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                      • #26
                        Will have the fan tomorrow and with luck will have a booth this weekend. Decided to buy a HF 1/2 hp motor for 60 bucks. Should do the job.

                        Lazlo..I sent you a PM
                        Life Is Grand

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                        • #27
                          Picked up the fan today. Wow it is much more massive than I expected.
                          http://www.grainger.com/Grainger/items/3CC73
                          It may be too big for the job but I have to use it now. Will take some head scratching but I will get it done.
                          Found a pulley and may make the second. Will check to see what they sell for. If they are not much I will buy one.
                          I will post pics when it is done
                          Life Is Grand

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                          • #28
                            Cybor,
                            I have one of these in my attic as an exhaust fan, been there for nearly 30 years, still on its origional bearings and motor (a used washinging machine 1/3hp open motor), so it should be fairly hardy. I would make a set of pulleys up that will give the fan the required 710rpm listed in the catalog, and put it in a short tunnel drawing from your paint booth, with the filters at the booth wall.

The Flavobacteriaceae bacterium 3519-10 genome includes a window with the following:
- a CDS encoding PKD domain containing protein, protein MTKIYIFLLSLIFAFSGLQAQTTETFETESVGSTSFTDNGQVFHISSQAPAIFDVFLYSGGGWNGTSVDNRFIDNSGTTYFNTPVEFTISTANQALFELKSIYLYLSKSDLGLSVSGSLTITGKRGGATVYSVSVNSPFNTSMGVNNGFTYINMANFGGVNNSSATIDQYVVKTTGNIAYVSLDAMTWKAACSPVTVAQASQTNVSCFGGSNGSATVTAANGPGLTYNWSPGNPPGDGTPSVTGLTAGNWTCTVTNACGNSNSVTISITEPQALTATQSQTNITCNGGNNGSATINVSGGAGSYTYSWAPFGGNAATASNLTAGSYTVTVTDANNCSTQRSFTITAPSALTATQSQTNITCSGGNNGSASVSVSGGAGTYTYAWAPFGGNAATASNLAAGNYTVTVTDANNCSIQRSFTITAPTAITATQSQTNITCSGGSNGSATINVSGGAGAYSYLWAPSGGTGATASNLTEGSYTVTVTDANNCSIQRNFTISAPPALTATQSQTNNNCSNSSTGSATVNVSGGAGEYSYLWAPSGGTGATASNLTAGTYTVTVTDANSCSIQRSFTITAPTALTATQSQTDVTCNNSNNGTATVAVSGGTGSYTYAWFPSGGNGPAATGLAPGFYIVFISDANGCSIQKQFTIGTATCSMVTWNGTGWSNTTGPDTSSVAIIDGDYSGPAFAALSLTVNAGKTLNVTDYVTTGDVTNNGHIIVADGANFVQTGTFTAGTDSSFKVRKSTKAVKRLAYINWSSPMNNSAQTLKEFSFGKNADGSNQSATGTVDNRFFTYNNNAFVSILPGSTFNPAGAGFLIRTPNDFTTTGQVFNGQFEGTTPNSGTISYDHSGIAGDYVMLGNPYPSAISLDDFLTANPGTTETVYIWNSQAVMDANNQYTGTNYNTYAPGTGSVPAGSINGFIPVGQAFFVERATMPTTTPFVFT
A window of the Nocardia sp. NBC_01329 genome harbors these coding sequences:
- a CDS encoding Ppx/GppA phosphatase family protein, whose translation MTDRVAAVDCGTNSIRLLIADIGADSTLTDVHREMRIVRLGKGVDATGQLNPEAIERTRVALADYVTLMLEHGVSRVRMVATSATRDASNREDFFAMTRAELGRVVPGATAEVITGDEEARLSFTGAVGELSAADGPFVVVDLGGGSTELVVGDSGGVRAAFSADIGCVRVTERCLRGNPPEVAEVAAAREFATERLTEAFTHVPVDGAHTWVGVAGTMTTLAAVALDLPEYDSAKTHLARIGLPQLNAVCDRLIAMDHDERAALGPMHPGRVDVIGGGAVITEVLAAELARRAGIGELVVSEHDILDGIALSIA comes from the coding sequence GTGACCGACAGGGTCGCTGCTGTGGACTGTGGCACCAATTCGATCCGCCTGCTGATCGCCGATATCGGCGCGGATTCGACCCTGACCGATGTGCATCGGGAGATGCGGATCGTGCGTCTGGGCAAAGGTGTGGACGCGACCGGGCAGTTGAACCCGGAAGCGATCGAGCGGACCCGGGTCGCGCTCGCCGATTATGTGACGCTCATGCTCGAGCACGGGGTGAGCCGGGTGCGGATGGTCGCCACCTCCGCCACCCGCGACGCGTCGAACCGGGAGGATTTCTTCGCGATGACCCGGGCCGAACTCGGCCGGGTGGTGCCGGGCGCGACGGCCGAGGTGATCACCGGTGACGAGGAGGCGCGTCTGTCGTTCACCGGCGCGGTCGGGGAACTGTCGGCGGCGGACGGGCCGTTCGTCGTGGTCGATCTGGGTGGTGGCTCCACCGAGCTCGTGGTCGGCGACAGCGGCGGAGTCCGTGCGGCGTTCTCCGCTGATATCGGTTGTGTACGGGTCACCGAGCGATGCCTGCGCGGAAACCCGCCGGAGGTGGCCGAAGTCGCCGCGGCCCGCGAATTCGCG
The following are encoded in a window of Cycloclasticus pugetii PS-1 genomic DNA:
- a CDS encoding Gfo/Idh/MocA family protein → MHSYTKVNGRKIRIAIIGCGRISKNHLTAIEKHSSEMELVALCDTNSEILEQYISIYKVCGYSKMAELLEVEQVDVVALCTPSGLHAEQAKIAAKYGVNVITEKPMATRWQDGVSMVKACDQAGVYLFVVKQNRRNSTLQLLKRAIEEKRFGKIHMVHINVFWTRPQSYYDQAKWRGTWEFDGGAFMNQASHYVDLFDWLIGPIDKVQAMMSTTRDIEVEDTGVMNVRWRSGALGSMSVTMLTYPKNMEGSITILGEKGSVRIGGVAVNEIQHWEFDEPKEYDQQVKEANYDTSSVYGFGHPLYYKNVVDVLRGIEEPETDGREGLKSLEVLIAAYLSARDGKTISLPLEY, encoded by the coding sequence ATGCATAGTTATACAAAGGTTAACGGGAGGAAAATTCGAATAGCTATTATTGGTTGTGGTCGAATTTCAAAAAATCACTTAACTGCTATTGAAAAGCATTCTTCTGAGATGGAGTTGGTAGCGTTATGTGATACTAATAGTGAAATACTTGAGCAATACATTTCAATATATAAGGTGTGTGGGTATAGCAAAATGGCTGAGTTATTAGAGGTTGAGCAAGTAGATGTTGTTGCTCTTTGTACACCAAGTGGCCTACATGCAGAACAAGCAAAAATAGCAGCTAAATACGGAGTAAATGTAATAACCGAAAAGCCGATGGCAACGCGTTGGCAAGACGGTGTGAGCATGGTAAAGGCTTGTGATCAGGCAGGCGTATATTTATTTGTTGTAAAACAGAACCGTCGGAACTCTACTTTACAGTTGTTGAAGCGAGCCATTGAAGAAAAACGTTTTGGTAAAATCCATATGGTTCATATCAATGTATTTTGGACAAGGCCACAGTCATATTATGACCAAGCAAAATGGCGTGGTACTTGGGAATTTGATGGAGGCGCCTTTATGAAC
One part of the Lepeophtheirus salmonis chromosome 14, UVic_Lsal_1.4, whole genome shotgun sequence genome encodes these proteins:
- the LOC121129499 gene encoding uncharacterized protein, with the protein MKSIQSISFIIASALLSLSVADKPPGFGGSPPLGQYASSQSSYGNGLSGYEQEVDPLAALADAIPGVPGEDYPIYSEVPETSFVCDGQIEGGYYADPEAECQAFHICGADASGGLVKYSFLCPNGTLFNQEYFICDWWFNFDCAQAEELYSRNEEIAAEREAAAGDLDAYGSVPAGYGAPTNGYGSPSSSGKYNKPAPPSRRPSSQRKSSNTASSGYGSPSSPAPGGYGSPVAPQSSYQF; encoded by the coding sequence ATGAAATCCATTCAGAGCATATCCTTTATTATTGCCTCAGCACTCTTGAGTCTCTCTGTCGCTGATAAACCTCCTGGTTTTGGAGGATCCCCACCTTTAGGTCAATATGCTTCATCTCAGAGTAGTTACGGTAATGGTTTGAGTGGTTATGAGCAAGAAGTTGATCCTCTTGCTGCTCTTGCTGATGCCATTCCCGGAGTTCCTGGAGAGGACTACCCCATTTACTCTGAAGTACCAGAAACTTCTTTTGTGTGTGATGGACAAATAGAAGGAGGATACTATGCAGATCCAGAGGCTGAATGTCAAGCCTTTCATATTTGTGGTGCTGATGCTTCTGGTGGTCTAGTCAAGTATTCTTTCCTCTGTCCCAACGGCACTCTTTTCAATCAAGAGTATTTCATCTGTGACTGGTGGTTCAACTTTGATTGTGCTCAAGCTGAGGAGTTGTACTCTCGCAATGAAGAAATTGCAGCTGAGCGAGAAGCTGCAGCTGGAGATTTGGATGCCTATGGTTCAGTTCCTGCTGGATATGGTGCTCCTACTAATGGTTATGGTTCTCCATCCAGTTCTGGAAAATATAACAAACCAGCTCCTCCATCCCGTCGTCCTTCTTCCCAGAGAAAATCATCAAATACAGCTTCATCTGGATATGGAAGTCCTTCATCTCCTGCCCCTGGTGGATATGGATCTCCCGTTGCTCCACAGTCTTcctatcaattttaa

Steve

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                            • #29
                              Just found them on Graingers site. A 2" pulley for the motor and a 5" for the fan will give me 700 rpm's at the motor rpm of 1750.
                              Total cost for both pulleys is 20 bucks for cast metal. Should be ok and easier and cheaper then making them.
                              Life Is Grand

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                              • #30
                                Next question, do you guys think having roughly 56" between centers of the pulleys is too much without an idler? My thought is as long as it is tight and not flopping around causing vibration would be ok without an idler.
                                Any thoughts?
                                Life Is Grand